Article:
HISTORICAL DATA OF AMERICANS IN SUPPORT OF LEGAL MARIJUANA

YEAR % AMERICANS IN SUPPORT OF MARIJUANA LEGALIZATION
1969 12%
1973 16%
1977 28%
1980 25%
1985 23%
1995 25%
2000 31%
2005 36%
2009 44%
2011 50%
2013 58%
2015 58%

As you can see, since the turn of the new millenium marijuana legalization support has rocketed steadily upward, finding “majority support” for the very first time ever in 2013; just a year after Colorado and Washington decided via public vote that they would legalize the recreational sale and use of cannabis for adults over the age of 21.

Of course, all forms of cannabis continue to be illegal at the federal level, where the DEA classifies marijuana as a highly illicit Schedule I substance with “no medicinal value” and a “high potential for abuse.” This definition is of course absurd and highly outdated, considering the fact that thousands of studies have been published showing the positive therapeutic benefits of cannabis, as well as numerous clinical trials.

In fact, earlier this year in 2018, Epidiolex (cannabidiol) became the first-ever natural cannabis-based medicine to gain FDA approval, meaning it can now be prescribed by physicians and obtained via standard medical health insurance policies.

Will the U.S. Ever Go “Fully Legal?”

Truth be told, it’s hard to say whether or not the U.S. will ever go “fully legal” in terms of nationwide recreational marijuana use. Certainly there would be plenty of financial incentive to do so, as most analysts estimate the value of the domestic market to be worth well over $20 billion within the next decade. And with the United States providing far and away the biggest potential global cannabis marketplace, “getting in early” on the action and establishing a foundation in the industry would most likely be a wise move for future market dominance.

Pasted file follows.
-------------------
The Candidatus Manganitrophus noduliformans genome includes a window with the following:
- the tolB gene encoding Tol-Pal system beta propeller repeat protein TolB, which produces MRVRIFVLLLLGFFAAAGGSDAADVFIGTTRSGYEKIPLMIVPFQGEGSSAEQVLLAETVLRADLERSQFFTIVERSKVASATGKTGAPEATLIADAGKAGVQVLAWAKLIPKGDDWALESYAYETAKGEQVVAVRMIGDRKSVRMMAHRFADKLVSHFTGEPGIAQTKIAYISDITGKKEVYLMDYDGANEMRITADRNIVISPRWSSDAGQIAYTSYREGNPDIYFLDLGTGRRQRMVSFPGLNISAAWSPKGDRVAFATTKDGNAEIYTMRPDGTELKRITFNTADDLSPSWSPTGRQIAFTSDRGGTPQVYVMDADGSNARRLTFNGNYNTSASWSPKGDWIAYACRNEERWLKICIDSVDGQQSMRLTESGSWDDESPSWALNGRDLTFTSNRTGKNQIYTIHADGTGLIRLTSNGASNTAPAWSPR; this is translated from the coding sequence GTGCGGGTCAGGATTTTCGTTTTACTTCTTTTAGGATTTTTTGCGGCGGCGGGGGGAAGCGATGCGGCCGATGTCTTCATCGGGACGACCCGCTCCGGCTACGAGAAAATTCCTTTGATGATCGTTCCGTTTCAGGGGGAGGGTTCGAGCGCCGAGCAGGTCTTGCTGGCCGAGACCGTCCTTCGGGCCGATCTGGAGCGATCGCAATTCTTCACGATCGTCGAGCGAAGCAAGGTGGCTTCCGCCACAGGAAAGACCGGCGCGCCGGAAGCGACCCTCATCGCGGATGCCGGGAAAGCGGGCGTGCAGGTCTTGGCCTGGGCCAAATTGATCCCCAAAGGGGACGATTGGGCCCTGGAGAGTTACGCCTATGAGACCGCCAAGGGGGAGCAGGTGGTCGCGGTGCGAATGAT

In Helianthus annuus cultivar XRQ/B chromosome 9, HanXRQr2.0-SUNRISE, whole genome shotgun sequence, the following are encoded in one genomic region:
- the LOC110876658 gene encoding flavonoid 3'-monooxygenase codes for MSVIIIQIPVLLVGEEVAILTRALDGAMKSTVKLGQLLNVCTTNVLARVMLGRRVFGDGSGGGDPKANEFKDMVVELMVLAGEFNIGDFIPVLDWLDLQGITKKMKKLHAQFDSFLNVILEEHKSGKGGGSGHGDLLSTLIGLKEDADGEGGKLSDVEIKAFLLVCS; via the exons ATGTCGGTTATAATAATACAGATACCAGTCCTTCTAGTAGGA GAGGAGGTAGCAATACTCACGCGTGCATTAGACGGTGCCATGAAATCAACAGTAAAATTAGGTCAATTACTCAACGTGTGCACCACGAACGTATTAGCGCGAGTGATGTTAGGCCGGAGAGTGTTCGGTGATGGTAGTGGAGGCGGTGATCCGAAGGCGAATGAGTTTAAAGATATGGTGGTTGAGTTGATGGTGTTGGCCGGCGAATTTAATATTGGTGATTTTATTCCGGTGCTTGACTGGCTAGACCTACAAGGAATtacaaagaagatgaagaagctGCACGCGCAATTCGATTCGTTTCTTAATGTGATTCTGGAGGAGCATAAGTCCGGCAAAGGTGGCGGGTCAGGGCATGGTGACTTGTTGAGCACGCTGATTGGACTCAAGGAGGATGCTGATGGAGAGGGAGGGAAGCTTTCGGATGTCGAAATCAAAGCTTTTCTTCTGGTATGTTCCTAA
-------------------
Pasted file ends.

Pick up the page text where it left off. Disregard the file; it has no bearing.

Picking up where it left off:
What’s more, former White House Communications Director Anthony Scaramucci has recently been quoted as saying that President Trump will likely move to legalize cannabis nationwide after the midterm elections, which took place this past week (November 6) across the nation.

“I think he’s going to legalize marijuana,” Scaramucci says. “I think he’s waiting for after the midterms. I think he’s on the side of legalization.”

While “The Mooch,” as he’s widely known, hasn’t been the most reliable source of information over the years, he is not the only one who has come out with initial reports that Mr. Trump may lean towards the “green” side of the fence:

“I would expect after the [midterm] election we will sit down and we’ll start hammering out something that is specific and real,” says U.S. House of Representative member Dana Rohrabacher (R-CA).

While nothing at all is set and stone and there is still a long, long way to go, it would appear that the “cannabis stars” are aligning if nationwide legalization were ever to take place. There is surely an endless amount of money to be made in the market, and if the U.S. were ever to go fully legal, it would surely open up the floodgates for worldwide legalization, which ultimately is the goal of every cannabis activist on the planet.

Whatever ends up happening, it’s certainly an exciting time for weed lovers everywhere.

What Percent of Americans Support Marijuana Legalization? [New Polling Data Might Surprise You]
November 8, 2018